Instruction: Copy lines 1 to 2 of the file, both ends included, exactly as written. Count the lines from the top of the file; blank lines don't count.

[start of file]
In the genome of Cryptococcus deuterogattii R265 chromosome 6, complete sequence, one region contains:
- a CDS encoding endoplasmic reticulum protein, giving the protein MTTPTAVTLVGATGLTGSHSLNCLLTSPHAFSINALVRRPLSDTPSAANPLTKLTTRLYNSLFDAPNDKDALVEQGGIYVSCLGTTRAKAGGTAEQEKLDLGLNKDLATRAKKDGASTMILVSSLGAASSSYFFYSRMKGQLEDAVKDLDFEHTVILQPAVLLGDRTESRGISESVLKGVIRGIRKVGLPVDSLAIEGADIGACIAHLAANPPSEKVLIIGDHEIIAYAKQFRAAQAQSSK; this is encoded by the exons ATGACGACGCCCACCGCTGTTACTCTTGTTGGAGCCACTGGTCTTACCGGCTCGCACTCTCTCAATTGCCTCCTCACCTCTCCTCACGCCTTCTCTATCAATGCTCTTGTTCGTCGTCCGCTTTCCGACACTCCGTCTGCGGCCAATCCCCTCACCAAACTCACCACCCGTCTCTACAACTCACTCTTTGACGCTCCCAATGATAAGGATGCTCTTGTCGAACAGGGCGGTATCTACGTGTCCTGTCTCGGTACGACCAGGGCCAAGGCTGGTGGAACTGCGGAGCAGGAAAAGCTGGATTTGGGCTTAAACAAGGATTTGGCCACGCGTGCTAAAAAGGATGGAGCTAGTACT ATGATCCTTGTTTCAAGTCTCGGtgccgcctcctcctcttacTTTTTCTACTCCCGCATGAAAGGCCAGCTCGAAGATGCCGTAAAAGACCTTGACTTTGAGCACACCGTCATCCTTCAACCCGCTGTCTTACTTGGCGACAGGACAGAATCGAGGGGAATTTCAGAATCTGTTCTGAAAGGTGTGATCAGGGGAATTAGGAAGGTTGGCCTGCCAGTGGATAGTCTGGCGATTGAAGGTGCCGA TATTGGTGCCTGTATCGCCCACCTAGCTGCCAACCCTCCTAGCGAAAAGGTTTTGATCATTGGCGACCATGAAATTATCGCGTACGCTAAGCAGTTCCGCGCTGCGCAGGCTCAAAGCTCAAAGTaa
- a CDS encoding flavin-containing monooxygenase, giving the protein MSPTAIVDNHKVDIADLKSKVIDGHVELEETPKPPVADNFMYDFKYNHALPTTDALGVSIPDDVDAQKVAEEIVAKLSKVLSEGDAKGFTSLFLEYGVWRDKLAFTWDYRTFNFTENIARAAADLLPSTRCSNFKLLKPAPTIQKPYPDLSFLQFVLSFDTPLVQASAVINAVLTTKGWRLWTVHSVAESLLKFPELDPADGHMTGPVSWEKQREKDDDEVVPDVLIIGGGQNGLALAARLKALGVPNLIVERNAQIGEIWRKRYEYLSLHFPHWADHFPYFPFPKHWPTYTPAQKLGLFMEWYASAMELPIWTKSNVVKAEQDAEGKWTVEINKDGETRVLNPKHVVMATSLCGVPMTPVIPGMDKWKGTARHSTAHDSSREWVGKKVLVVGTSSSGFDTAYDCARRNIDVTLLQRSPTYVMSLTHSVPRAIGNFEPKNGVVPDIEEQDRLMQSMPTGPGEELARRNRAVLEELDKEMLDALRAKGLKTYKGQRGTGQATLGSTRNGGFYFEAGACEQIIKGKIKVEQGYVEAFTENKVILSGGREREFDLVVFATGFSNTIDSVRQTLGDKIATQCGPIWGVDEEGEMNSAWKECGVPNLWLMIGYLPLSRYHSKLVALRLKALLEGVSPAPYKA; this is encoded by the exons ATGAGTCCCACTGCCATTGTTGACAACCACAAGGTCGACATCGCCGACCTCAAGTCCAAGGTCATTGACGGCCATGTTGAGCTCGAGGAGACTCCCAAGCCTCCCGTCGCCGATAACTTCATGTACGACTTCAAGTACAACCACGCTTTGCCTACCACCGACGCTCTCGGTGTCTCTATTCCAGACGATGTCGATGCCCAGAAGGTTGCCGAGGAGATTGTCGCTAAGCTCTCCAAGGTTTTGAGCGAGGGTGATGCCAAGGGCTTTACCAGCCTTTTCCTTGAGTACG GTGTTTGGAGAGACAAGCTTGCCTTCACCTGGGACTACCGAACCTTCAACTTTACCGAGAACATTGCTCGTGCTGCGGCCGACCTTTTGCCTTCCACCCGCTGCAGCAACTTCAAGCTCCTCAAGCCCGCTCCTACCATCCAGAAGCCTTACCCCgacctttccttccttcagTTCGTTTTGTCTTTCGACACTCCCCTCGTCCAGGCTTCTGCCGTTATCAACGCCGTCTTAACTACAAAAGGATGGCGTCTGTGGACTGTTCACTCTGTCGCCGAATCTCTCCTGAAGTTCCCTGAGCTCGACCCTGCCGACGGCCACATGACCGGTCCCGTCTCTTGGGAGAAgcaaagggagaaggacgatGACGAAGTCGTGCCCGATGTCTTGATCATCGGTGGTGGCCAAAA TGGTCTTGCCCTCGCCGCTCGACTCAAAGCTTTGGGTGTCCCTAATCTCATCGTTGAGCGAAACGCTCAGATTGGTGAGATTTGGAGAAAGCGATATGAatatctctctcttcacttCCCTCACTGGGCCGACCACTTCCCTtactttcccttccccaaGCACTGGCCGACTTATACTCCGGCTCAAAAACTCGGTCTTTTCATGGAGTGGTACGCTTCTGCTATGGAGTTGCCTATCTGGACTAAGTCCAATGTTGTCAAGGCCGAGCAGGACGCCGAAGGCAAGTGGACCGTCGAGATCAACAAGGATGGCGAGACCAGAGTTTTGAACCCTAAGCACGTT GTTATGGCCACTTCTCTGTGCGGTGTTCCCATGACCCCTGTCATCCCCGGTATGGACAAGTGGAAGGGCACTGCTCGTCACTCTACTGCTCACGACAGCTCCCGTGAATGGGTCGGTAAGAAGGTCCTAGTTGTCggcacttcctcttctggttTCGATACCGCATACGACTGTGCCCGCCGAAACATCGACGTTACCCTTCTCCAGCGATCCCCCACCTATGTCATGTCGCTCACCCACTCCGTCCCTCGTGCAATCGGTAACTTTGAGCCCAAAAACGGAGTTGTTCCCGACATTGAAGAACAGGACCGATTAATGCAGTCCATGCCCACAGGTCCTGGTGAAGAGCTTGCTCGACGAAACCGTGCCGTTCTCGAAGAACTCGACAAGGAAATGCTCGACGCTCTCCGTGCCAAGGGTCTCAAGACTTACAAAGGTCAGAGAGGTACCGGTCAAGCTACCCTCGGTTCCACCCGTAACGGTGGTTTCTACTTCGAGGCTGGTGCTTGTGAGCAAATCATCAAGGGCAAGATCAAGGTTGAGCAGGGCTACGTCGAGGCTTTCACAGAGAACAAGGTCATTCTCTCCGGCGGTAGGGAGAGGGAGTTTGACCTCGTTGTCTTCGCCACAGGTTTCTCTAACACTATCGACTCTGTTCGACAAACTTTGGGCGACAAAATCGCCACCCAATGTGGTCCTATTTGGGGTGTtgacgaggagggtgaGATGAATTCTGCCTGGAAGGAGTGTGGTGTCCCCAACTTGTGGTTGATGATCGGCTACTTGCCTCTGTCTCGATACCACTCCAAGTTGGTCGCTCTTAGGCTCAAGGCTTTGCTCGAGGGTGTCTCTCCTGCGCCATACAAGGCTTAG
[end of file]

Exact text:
In the genome of Cryptococcus deuterogattii R265 chromosome 6, complete sequence, one region contains:
- a CDS encoding endoplasmic reticulum protein, giving the protein MTTPTAVTLVGATGLTGSHSLNCLLTSPHAFSINALVRRPLSDTPSAANPLTKLTTRLYNSLFDAPNDKDALVEQGGIYVSCLGTTRAKAGGTAEQEKLDLGLNKDLATRAKKDGASTMILVSSLGAASSSYFFYSRMKGQLEDAVKDLDFEHTVILQPAVLLGDRTESRGISESVLKGVIRGIRKVGLPVDSLAIEGADIGACIAHLAANPPSEKVLIIGDHEIIAYAKQFRAAQAQSSK; this is encoded by the exons ATGACGACGCCCACCGCTGTTACTCTTGTTGGAGCCACTGGTCTTACCGGCTCGCACTCTCTCAATTGCCTCCTCACCTCTCCTCACGCCTTCTCTATCAATGCTCTTGTTCGTCGTCCGCTTTCCGACACTCCGTCTGCGGCCAATCCCCTCACCAAACTCACCACCCGTCTCTACAACTCACTCTTTGACGCTCCCAATGATAAGGATGCTCTTGTCGAACAGGGCGGTATCTACGTGTCCTGTCTCGGTACGACCAGGGCCAAGGCTGGTGGAACTGCGGAGCAGGAAAAGCTGGATTTGGGCTTAAACAAGGATTTGGCCACGCGTGCTAAAAAGGATGGAGCTAGTACT ATGATCCTTGTTTCAAGTCTCGGtgccgcctcctcctcttacTTTTTCTACTCCCGCATGAAAGGCCAGCTCGAAGATGCCGTAAAAGACCTTGACTTTGAGCACACCGTCATCCTTCAACCCGCTGTCTTACTTGGCGACAGGACAGAATCGAGGGGAATTTCAGAATCTGTTCTGAAAGGTGTGATCAGGGGAATTAGGAAGGTTGGCCTGCCAGTGGATAGTCTGGCGATTGAAGGTGCCGA TATTGGTGCCTGTATCGCCCACCTAGCTGCCAACCCTCCTAGCGAAAAGGTTTTGATCATTGGCGACCATGAAATTATCGCGTACGCTAAGCAGTTCCGCGCTGCGCAGGCTCAAAGCTCAAAGTaa